The rOpenSci geospatial suite

Scott Chamberlain  


November 22, 2016

Geospatial data - data embedded in a spatial context - is used across disciplines, whether it be history, biology, business, tech, public health, etc. Along with community contributors, we’re working on a suite of tools to make working with spatial data in R as easy as possible.

If you’re not familiar with geospatial tools, it’s helpful to see what people do with them in the real world.

Example 1

One of our geospatial packages, geonames, is used for geocoding, the practice of either sorting out place names from geographic data, or vice versa. geonames interfaces with the open database of the same name: http://www.geonames.org/. A recent paper in PlosONE highlights a common use case. Harsch & HilleRisLambers1 asked how plant species distributions have shifted due to climate warming. They used the GNsrtm3() function in geonames, which uses Shuttle Radar Topography Mission elevation data, to fill in missing or incorrect elevation values in their dataset.

Example 2

Another of our packages, geojsonio, is used as a tool to ingest GeoJSON, or make GeoJSON from various inputs. geojsonio was used in Frankfurt’s Open Data Hackathon in March 2016 in a project to present users with random Google Streetview Images of Frankfurt. Check out the repo at safferli/opendataday2016.


We covered the state of our geospatial tools in March of this year, but a lot has changed since then so we thought it would be useful to do an overview of these tools and future work.

There are many geospatial data formats, including shapefiles, GeoTIFF, netCDF, Well-known text/Well-known binary, GeoJSON, and many more. Readers may be more familiar with shape files than WKT or GeoJSON. There are R tools for shape files, so our tools largely don’t concern themselves with shape files and other geospatial data formats. Two formats in particular that we create tools for are GeoJSON and WKT.

GeoJSON

With the explosion of Javascript/Node and web-first tools, and increasing dominance of JSON as a data format, GeoJSON as a spatial data format has seen increasing use. GeoJSON is a lightweight format based on JSON, and has a very new standard specification: RFC 7946. Many of our geospatial tools center around GeoJSON. Our goal with GeoJSON focused tools is to create a pipeline in which users can process GeoJSON data without any headaches due to dependencies.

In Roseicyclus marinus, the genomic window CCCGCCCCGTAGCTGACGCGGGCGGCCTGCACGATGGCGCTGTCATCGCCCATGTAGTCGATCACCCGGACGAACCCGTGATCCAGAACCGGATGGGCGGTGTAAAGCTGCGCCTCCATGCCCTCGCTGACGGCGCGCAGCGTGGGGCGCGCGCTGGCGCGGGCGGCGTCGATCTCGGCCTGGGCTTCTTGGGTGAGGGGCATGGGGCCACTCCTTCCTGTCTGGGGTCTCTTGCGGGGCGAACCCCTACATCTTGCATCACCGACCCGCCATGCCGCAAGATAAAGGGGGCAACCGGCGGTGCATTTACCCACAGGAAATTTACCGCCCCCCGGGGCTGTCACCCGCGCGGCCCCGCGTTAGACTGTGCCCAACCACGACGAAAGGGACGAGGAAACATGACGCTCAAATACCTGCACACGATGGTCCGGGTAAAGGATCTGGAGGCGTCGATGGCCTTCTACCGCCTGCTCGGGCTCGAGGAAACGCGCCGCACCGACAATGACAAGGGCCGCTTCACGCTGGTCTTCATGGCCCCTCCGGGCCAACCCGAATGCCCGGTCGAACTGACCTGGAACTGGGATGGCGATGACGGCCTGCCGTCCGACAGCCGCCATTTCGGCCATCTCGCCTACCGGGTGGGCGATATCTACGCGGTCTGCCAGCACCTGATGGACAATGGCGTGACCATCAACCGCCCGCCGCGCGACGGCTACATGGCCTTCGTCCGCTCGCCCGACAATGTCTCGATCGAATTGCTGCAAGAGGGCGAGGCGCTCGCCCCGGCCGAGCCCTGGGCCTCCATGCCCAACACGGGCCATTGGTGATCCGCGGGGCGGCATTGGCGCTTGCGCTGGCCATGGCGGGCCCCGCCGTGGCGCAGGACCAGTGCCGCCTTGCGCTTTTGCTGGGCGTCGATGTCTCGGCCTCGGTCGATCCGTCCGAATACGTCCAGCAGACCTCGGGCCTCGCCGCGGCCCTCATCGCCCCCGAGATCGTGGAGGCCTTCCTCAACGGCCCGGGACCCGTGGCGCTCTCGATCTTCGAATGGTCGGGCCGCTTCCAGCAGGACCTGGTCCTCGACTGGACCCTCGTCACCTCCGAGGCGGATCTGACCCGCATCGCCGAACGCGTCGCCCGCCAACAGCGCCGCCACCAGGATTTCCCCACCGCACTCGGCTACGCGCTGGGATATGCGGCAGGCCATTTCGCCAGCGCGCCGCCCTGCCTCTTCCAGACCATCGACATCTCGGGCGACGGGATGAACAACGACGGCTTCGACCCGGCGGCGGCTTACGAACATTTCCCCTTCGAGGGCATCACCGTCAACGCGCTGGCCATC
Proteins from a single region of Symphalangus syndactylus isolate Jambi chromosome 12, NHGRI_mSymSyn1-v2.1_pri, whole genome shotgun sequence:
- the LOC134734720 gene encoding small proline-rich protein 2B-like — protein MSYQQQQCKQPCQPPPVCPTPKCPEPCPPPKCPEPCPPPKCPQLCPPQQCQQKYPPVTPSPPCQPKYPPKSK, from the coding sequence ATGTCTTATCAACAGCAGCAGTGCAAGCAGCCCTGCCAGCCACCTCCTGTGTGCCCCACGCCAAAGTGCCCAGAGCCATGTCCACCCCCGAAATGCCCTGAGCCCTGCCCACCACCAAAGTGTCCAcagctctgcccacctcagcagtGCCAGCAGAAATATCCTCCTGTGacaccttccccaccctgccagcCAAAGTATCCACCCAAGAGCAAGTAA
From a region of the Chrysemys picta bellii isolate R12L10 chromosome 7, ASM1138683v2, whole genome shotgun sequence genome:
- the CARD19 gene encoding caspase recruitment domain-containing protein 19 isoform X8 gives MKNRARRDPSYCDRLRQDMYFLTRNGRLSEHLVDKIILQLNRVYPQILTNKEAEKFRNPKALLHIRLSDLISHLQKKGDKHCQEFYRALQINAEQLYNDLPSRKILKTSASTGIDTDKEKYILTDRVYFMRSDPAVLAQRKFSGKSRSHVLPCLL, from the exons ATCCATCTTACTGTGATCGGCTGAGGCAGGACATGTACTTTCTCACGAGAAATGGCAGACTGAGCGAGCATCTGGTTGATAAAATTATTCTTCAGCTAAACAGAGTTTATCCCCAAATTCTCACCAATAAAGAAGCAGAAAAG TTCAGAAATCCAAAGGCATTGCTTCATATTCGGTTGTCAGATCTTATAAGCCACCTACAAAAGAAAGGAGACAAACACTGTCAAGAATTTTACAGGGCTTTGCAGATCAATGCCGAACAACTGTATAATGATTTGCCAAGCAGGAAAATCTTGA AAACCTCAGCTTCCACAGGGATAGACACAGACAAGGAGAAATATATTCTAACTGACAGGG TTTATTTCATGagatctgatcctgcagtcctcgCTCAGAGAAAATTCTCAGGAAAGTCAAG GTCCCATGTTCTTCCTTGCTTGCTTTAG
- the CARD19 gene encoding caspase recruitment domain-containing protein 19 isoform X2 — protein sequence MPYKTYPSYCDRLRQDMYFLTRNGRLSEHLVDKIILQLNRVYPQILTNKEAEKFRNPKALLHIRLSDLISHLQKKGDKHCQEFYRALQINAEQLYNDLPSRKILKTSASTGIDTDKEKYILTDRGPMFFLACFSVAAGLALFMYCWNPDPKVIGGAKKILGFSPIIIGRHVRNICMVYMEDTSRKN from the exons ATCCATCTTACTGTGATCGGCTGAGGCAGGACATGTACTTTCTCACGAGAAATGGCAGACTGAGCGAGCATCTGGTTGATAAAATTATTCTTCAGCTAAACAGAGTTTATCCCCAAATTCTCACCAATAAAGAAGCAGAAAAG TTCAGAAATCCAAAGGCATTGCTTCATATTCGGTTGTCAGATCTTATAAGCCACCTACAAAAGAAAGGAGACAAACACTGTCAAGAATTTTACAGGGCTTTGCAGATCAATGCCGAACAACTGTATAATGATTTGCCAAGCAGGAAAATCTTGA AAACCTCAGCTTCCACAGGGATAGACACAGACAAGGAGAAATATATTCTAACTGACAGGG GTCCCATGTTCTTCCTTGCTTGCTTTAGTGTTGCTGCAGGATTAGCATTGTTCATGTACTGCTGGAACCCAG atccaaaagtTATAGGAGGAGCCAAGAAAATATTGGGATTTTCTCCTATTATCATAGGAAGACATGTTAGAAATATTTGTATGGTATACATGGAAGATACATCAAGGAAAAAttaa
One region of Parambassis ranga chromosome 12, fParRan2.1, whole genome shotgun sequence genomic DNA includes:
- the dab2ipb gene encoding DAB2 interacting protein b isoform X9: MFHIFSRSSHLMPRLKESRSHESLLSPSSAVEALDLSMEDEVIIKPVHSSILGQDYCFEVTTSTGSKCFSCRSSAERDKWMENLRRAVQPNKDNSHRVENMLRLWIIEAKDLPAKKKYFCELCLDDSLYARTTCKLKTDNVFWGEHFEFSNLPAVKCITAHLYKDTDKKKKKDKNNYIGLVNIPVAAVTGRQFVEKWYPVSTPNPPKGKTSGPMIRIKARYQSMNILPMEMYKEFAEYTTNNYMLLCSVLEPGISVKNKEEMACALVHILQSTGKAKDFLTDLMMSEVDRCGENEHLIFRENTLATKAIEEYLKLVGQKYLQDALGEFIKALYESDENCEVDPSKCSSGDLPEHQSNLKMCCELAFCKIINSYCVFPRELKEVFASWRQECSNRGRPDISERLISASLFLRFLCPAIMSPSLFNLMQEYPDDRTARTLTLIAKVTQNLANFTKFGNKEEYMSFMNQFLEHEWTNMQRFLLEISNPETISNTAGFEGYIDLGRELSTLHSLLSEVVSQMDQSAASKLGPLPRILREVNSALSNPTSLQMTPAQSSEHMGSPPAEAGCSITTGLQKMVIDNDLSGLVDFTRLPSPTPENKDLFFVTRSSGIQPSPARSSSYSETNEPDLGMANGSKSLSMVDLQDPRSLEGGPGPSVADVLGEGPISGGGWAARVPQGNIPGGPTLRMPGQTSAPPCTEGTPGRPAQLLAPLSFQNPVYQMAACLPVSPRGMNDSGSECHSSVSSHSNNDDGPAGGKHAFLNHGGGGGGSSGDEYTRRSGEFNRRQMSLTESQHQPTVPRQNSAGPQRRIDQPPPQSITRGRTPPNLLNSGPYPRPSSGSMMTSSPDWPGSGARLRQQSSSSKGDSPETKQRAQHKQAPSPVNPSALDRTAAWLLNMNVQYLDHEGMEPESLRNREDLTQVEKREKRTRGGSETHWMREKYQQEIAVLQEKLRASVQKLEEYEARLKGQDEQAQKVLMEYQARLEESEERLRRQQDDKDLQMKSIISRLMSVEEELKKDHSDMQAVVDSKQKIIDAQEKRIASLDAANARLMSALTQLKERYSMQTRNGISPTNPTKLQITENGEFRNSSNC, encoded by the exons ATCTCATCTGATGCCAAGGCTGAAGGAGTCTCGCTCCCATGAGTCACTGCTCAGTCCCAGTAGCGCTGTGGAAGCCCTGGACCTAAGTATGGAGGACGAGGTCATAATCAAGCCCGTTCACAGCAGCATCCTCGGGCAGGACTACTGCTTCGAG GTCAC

• links: specification - Wikipedia entry
  • GeoJSON was inspired in part from Simple Features, but is not part of that specification. The most recent iteration is called RFC 7946 GeoJSON.
  • Features of note:
    • JSON character representation only (though see geobuf for binary GeoJSON - not part of RFC 7946)
    • All data is WGS84
    • Often found in web applications

WKT

Well-known text is a plain text format, just like GeoJSON (WKB is a binary form of WKT). It is often used in SQL databases to store geospatial data. Many of the data sources our R packages work with, for example http://www.gbif.org/ (see our package rgbif), use WKT to specify geospatial extent. Thus, rgbif shouldn’t need to import an entire spatial stack that is hard for some to install only for dealing with a single spatial data format - and only some users will do geospatial queries wih WKT as you can constrain queries simply with country names, while others may not need to constrain spatially. We’ve been working on tools to make dealing with WKT more lightweight.

  • links: specification - Wikipedia entry
  • WKT is part of Simple Features (see sf below)
  • Features of note:
    • Character and binary representations
    • Supports any coordinate reference system
    • Often used in databases to store geospatial information

rOpenSci use cases

The motivation for our geospatial tools is supported in part by these use cases for software we make that use WKT and GeoJSON:

  • Web services that some of our packages interact with accept a geospatial filter as a query component. This often means WKT. Having tools that are light weight is important here as we don’t need a full geospatial stack when we only need to lint (i.e., validate) WKT or create it from a bounding box, for example.
  • Likewise, some web services only accept GeoJSON. Same argument as above applies here.
  • Vizualize WKT and GeoJSON: given the above, users should be able to vizualize the area that they are defining with their WKT or GeoJSON.
  • WKT-GeoJSON conversion: sometimes one needs to convert WKT to GeoJSON, or vice versa. Light weight tools to do that task are really useful.

Tools

rOpenSci has a growing suite of database tools:

GeoJSON/WKT Tools

  • geojson (geojson classes for R) (on CRAN)
  • geojsonio (I/O for GeoJSON) (on CRAN)
  • geojsonlint (Lint GeoJSON) (on CRAN)
  • lawn (Turf.js R client) (on CRAN)
  • geoaxe (split up well known text into chunks) (on CRAN)
  • wellknown (Well-Known-Text <–> GeoJSON) (on CRAN)
  • geoops (Operations on GeoJSON, sort of like rgeos)

Data/Data Services




For each package below, there are 2-3 badges. One for whether the package is on CRAN or not (cran if on CRAN, cran if not), another for link to source on GitHub (github), and another when the package is community contributed (community).

geojson

cran github

We’re excited to announce a new package geojson, which is now on CRAN. Check out the vignettes (geojson classes, geojson operations) to get started.

You can install the package from CRAN:

install.packages("geojson")
library("geojson")

The geojson package has functions for creating each of the GeoJSON classes from character strings of GeoJSON.

  • feature() - Feature
  • featurecollection() - FeatureCollection